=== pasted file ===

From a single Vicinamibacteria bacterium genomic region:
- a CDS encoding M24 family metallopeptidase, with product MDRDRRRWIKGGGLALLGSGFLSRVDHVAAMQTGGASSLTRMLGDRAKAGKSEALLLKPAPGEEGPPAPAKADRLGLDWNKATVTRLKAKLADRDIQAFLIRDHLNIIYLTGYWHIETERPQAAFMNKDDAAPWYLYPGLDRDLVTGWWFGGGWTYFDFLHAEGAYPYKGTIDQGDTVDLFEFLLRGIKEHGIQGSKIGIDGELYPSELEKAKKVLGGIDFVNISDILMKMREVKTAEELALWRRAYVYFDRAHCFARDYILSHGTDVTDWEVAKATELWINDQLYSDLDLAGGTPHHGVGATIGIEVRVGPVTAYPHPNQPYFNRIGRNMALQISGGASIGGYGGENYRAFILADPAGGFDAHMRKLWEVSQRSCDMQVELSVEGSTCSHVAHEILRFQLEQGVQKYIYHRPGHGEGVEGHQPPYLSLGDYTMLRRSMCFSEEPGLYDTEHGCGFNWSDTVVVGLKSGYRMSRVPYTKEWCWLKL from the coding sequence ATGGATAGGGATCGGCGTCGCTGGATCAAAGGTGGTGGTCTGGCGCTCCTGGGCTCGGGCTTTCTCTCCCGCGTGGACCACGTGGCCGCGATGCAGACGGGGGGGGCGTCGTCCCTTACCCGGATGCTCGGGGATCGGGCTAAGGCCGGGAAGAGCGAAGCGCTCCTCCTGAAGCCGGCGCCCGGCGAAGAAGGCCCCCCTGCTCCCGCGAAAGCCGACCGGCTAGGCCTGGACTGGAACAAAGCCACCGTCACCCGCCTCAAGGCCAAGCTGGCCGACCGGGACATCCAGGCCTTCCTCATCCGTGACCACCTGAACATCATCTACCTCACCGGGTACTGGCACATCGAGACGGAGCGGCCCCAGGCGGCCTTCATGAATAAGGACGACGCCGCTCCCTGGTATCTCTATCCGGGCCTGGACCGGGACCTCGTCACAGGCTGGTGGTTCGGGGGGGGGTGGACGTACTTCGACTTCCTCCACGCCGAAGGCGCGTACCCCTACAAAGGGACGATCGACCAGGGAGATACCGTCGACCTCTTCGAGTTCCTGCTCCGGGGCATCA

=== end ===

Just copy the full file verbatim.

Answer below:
From a single Vicinamibacteria bacterium genomic region:
- a CDS encoding M24 family metallopeptidase, with product MDRDRRRWIKGGGLALLGSGFLSRVDHVAAMQTGGASSLTRMLGDRAKAGKSEALLLKPAPGEEGPPAPAKADRLGLDWNKATVTRLKAKLADRDIQAFLIRDHLNIIYLTGYWHIETERPQAAFMNKDDAAPWYLYPGLDRDLVTGWWFGGGWTYFDFLHAEGAYPYKGTIDQGDTVDLFEFLLRGIKEHGIQGSKIGIDGELYPSELEKAKKVLGGIDFVNISDILMKMREVKTAEELALWRRAYVYFDRAHCFARDYILSHGTDVTDWEVAKATELWINDQLYSDLDLAGGTPHHGVGATIGIEVRVGPVTAYPHPNQPYFNRIGRNMALQISGGASIGGYGGENYRAFILADPAGGFDAHMRKLWEVSQRSCDMQVELSVEGSTCSHVAHEILRFQLEQGVQKYIYHRPGHGEGVEGHQPPYLSLGDYTMLRRSMCFSEEPGLYDTEHGCGFNWSDTVVVGLKSGYRMSRVPYTKEWCWLKL from the coding sequence ATGGATAGGGATCGGCGTCGCTGGATCAAAGGTGGTGGTCTGGCGCTCCTGGGCTCGGGCTTTCTCTCCCGCGTGGACCACGTGGCCGCGATGCAGACGGGGGGGGCGTCGTCCCTTACCCGGATGCTCGGGGATCGGGCTAAGGCCGGGAAGAGCGAAGCGCTCCTCCTGAAGCCGGCGCCCGGCGAAGAAGGCCCCCCTGCTCCCGCGAAAGCCGACCGGCTAGGCCTGGACTGGAACAAAGCCACCGTCACCCGCCTCAAGGCCAAGCTGGCCGACCGGGACATCCAGGCCTTCCTCATCCGTGACCACCTGAACATCATCTACCTCACCGGGTACTGGCACATCGAGACGGAGCGGCCCCAGGCGGCCTTCATGAATAAGGACGACGCCGCTCCCTGGTATCTCTATCCGGGCCTGGACCGGGACCTCGTCACAGGCTGGTGGTTCGGGGGGGGGTGGACGTACTTCGACTTCCTCCACGCCGAAGGCGCGTACCCCTACAAAGGGACGATCGACCAGGGAGATACCGTCGACCTCTTCGAGTTCCTGCTCCGGGGCATCA